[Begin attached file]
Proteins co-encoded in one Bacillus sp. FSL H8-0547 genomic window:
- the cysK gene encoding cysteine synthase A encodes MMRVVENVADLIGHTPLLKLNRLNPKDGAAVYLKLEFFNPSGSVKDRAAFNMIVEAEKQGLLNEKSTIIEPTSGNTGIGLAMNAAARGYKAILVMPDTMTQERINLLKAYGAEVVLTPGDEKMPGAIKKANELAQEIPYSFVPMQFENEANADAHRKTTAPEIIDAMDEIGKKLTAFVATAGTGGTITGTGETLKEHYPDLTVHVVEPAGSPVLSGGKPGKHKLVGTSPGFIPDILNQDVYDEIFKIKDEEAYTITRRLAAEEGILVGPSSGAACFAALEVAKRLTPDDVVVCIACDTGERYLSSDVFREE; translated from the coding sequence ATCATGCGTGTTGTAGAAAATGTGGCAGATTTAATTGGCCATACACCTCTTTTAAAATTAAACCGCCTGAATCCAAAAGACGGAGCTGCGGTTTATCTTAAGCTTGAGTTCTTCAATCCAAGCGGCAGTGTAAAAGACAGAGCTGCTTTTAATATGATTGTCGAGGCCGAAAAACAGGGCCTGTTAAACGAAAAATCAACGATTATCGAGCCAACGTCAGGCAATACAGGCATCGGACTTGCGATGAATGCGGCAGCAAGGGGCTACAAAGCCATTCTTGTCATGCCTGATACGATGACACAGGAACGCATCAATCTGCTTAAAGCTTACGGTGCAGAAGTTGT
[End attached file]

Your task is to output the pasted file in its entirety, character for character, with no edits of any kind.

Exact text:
Proteins co-encoded in one Bacillus sp. FSL H8-0547 genomic window:
- the cysK gene encoding cysteine synthase A encodes MMRVVENVADLIGHTPLLKLNRLNPKDGAAVYLKLEFFNPSGSVKDRAAFNMIVEAEKQGLLNEKSTIIEPTSGNTGIGLAMNAAARGYKAILVMPDTMTQERINLLKAYGAEVVLTPGDEKMPGAIKKANELAQEIPYSFVPMQFENEANADAHRKTTAPEIIDAMDEIGKKLTAFVATAGTGGTITGTGETLKEHYPDLTVHVVEPAGSPVLSGGKPGKHKLVGTSPGFIPDILNQDVYDEIFKIKDEEAYTITRRLAAEEGILVGPSSGAACFAALEVAKRLTPDDVVVCIACDTGERYLSSDVFREE; translated from the coding sequence ATCATGCGTGTTGTAGAAAATGTGGCAGATTTAATTGGCCATACACCTCTTTTAAAATTAAACCGCCTGAATCCAAAAGACGGAGCTGCGGTTTATCTTAAGCTTGAGTTCTTCAATCCAAGCGGCAGTGTAAAAGACAGAGCTGCTTTTAATATGATTGTCGAGGCCGAAAAACAGGGCCTGTTAAACGAAAAATCAACGATTATCGAGCCAACGTCAGGCAATACAGGCATCGGACTTGCGATGAATGCGGCAGCAAGGGGCTACAAAGCCATTCTTGTCATGCCTGATACGATGACACAGGAACGCATCAATCTGCTTAAAGCTTACGGTGCAGAAGTTGT